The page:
30 April 2012
Last updated at 17:19
Former assembly Environment Minister Jane Davidson is travelling around Wales' coastal path for Radio Wales's Country Focus programme. On Bangor Pier, she met Quentin Grimley, from the Countryside Council Wales, who has worked for the past five years on developing the 870-mile (1,400km) route.
On the Great Orme at Llandudno, Ms Davidson learnt about the area's history and geology, including the Bronze Age copper mines which are now a tourist attraction. Nick Jowett, of The Great Orme Ancient Mines explains what visitors can expect to see underground.
The coastal path aims to have wide access wherever possible. On the Little Orme, Conwy Access Forum and Conwy council members joined in the walk towards Angel Bay.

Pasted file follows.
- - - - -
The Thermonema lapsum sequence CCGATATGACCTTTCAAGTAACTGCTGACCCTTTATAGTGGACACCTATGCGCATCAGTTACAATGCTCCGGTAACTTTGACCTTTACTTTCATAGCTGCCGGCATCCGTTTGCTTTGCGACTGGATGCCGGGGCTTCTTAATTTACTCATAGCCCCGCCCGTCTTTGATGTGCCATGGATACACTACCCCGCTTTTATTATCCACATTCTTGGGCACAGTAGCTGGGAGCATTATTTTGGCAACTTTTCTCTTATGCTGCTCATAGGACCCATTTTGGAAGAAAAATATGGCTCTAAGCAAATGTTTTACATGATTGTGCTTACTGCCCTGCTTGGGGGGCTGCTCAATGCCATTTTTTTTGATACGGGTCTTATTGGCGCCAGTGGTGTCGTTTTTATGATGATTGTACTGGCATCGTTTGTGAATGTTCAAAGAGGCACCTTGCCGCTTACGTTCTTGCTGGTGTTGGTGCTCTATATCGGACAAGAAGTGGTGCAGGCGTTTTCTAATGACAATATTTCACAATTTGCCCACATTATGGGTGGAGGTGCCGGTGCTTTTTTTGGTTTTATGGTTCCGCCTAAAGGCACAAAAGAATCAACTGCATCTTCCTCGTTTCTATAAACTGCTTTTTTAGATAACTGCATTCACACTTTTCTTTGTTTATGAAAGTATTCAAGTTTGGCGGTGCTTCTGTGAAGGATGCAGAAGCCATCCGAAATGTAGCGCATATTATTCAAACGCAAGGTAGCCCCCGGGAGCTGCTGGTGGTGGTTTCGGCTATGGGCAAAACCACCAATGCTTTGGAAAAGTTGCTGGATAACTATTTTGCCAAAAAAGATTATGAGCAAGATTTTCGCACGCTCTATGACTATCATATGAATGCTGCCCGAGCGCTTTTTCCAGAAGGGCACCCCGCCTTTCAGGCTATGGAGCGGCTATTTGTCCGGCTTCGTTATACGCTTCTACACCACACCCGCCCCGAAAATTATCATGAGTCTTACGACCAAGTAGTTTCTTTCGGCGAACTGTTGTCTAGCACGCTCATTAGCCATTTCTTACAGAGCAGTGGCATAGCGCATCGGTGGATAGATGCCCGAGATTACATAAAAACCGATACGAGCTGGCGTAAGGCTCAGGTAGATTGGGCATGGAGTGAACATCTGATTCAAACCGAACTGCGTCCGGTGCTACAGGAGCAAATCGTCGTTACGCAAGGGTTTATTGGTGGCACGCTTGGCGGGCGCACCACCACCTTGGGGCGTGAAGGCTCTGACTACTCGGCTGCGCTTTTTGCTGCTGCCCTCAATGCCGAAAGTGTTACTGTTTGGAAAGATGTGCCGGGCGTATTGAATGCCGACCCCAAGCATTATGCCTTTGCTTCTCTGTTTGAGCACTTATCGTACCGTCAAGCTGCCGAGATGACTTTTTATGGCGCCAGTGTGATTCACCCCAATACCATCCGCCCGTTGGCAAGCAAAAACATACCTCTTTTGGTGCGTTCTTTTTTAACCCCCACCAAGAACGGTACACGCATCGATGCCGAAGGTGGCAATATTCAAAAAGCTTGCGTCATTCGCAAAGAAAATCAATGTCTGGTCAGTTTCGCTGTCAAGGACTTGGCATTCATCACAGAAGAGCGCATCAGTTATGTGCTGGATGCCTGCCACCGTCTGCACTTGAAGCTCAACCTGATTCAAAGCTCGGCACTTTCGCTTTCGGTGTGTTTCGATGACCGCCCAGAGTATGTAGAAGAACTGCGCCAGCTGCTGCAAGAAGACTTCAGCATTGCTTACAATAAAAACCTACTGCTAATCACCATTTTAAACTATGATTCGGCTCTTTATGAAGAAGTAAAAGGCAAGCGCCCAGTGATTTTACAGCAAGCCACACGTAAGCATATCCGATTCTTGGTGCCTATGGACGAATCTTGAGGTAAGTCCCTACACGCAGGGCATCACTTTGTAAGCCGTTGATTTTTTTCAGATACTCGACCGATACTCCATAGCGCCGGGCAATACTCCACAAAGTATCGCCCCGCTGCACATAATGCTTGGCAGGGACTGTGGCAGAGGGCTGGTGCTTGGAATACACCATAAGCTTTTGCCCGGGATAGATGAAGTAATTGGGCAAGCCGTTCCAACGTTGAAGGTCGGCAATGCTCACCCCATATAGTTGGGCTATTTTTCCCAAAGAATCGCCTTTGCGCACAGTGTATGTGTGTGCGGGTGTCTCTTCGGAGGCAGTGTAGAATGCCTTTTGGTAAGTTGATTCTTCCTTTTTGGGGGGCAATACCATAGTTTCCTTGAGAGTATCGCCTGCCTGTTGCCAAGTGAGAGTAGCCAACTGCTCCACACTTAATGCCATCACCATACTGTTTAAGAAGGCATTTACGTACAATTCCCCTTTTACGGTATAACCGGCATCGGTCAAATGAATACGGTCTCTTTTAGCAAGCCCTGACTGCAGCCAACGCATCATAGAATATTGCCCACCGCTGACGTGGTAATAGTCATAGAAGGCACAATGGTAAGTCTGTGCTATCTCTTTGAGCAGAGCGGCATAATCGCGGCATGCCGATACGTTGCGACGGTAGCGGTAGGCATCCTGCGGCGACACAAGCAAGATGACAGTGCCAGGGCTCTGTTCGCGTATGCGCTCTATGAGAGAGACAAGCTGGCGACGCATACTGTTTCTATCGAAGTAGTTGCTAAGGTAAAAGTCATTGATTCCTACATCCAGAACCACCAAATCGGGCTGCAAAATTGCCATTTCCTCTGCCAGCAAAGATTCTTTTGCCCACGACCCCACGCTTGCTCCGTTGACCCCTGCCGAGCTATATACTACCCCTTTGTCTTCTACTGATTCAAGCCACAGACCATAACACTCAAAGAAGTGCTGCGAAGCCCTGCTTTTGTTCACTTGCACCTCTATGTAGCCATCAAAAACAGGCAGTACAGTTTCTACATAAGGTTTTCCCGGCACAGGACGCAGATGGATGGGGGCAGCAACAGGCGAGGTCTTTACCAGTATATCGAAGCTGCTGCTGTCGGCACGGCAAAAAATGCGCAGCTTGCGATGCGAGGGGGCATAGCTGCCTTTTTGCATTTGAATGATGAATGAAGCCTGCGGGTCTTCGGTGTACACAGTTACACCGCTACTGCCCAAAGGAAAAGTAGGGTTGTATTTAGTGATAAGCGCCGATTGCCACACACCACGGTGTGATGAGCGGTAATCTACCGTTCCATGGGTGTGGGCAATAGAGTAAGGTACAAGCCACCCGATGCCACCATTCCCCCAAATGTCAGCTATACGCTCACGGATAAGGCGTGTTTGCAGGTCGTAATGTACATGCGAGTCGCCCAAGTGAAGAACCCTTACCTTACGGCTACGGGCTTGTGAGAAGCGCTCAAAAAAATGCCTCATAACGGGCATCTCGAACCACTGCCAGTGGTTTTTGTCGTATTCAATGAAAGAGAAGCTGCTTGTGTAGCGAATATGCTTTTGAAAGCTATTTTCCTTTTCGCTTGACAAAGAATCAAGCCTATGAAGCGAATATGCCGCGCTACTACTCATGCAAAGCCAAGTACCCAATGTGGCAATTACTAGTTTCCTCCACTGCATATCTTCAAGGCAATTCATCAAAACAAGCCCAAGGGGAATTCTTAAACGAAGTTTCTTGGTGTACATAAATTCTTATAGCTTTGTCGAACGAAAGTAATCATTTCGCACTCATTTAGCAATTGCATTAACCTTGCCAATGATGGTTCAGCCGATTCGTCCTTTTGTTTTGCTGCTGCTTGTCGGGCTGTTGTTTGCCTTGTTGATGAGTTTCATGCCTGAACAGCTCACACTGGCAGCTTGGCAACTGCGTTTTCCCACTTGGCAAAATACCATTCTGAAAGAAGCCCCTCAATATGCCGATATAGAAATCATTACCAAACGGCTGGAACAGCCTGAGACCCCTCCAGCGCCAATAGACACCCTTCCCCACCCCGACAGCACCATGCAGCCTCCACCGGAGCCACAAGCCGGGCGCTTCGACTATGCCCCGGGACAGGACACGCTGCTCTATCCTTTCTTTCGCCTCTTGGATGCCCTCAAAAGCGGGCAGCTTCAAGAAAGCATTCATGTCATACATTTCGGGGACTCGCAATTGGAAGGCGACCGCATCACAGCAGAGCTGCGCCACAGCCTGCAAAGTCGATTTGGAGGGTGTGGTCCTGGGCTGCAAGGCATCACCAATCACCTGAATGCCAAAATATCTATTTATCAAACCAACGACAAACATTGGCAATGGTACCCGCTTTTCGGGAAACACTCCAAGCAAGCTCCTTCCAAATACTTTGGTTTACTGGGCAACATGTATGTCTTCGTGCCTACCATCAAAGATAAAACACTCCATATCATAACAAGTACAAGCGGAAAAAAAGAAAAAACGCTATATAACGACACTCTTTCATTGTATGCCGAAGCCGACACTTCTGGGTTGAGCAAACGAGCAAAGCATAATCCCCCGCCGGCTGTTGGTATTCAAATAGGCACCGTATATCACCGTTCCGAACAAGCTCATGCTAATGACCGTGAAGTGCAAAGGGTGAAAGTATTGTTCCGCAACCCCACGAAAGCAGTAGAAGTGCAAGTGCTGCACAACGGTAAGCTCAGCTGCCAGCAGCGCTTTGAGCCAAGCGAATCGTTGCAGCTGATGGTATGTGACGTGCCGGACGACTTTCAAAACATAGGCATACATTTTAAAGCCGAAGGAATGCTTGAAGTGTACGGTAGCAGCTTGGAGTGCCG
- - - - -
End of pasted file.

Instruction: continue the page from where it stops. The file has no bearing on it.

The 30 turbines of North Hoyle Wind Farm can be seen off the shore at Prestatyn, Denbighshire.
Prestatyn is where the Offa's Dyke trail, marked here with the statue Beginning and End, begins (or ends) as it crosses the new all-Wales coastal path. Ron Williams, of Ramblers Cymru, met Jane here.
The Duke of Lancaster, a former passenger ferry, has been beached on the banks of Flintshire's Dee Estuary since 1979. Ashley Gardner, of the Duke of Lancaster Appreciation Society, explains why the vessel is not an eyesore and should be preserved.
Flint Castle, on the Dee Estuary, is one of the locations where the official opening of the coastal path on 5 May will take place. This is only a section of the castle's ruins managed by Wales' heritage body, Cadw.
Jane Davidson finished her exploration of the path at Chester, on the Wales-England border. But, as the Welcome to Wales sign suggests, it can also be the beginning of a journey around Wales' coast.